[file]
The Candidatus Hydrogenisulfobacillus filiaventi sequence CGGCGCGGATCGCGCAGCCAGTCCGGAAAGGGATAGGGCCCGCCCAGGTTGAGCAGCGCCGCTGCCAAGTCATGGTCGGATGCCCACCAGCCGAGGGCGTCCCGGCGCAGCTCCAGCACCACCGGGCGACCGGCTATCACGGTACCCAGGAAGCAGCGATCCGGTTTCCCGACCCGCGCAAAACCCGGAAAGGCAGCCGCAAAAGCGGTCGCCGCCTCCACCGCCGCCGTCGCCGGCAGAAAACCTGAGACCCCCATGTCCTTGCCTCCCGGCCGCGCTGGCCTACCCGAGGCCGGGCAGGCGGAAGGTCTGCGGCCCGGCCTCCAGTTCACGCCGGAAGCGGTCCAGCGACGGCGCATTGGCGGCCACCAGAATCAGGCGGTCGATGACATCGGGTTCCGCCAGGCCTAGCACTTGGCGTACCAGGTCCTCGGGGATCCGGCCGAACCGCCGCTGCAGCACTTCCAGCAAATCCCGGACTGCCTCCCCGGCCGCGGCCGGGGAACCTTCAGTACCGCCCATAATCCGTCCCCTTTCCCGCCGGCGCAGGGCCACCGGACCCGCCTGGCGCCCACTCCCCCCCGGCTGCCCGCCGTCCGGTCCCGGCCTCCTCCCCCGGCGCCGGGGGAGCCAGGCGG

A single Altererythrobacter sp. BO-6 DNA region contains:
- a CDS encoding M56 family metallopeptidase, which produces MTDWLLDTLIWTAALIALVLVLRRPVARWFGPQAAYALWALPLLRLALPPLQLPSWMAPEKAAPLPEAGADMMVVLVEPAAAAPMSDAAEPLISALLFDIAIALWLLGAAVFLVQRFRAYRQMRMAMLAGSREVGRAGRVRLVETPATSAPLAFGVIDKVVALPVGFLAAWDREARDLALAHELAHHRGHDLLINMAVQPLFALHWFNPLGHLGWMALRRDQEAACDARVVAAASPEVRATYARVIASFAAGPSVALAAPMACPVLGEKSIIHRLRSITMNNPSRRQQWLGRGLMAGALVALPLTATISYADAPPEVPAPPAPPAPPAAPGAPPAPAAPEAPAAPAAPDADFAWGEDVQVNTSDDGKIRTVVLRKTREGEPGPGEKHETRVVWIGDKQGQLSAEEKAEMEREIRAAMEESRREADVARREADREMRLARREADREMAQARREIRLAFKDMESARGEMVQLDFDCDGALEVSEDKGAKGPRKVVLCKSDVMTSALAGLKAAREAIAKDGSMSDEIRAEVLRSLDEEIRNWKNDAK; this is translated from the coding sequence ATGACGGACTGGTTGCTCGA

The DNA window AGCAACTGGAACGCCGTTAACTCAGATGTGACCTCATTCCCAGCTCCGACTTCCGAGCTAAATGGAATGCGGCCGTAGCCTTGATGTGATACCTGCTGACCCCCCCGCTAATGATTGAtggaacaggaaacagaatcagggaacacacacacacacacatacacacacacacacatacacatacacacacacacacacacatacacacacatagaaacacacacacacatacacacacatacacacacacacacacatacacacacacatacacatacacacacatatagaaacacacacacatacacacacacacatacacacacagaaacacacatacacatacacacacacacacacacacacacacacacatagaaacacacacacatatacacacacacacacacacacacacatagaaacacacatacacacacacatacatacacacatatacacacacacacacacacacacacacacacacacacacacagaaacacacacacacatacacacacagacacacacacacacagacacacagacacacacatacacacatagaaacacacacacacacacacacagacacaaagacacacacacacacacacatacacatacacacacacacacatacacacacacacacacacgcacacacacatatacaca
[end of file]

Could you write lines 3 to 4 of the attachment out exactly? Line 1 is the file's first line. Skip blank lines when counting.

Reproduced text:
- a CDS encoding M56 family metallopeptidase, which produces MTDWLLDTLIWTAALIALVLVLRRPVARWFGPQAAYALWALPLLRLALPPLQLPSWMAPEKAAPLPEAGADMMVVLVEPAAAAPMSDAAEPLISALLFDIAIALWLLGAAVFLVQRFRAYRQMRMAMLAGSREVGRAGRVRLVETPATSAPLAFGVIDKVVALPVGFLAAWDREARDLALAHELAHHRGHDLLINMAVQPLFALHWFNPLGHLGWMALRRDQEAACDARVVAAASPEVRATYARVIASFAAGPSVALAAPMACPVLGEKSIIHRLRSITMNNPSRRQQWLGRGLMAGALVALPLTATISYADAPPEVPAPPAPPAPPAAPGAPPAPAAPEAPAAPAAPDADFAWGEDVQVNTSDDGKIRTVVLRKTREGEPGPGEKHETRVVWIGDKQGQLSAEEKAEMEREIRAAMEESRREADVARREADREMRLARREADREMAQARREIRLAFKDMESARGEMVQLDFDCDGALEVSEDKGAKGPRKVVLCKSDVMTSALAGLKAAREAIAKDGSMSDEIRAEVLRSLDEEIRNWKNDAK; this is translated from the coding sequence ATGACGGACTGGTTGCTCGA

The DNA window AGCAACTGGAACGCCGTTAACTCAGATGTGACCTCATTCCCAGCTCCGACTTCCGAGCTAAATGGAATGCGGCCGTAGCCTTGATGTGATACCTGCTGACCCCCCCGCTAATGATTGAtggaacaggaaacagaatcagggaacacacacacacacacatacacacacacacacatacacatacacacacacacacacacatacacacacatagaaacacacacacacatacacacacatacacacacacacacacatacacacacacatacacatacacacacatatagaaacacacacacatacacacacacacatacacacacagaaacacacatacacatacacacacacacacacacacacacacacacatagaaacacacacacatatacacacacacacacacacacacacatagaaacacacatacacacacacatacatacacacatatacacacacacacacacacacacacacacacacacacacacagaaacacacacacacatacacacacagacacacacacacacagacacacagacacacacatacacacatagaaacacacacacacacacacacagacacaaagacacacacacacacacacatacacatacacacacacacacatacacacacacacacacacgcacacacacatatacaca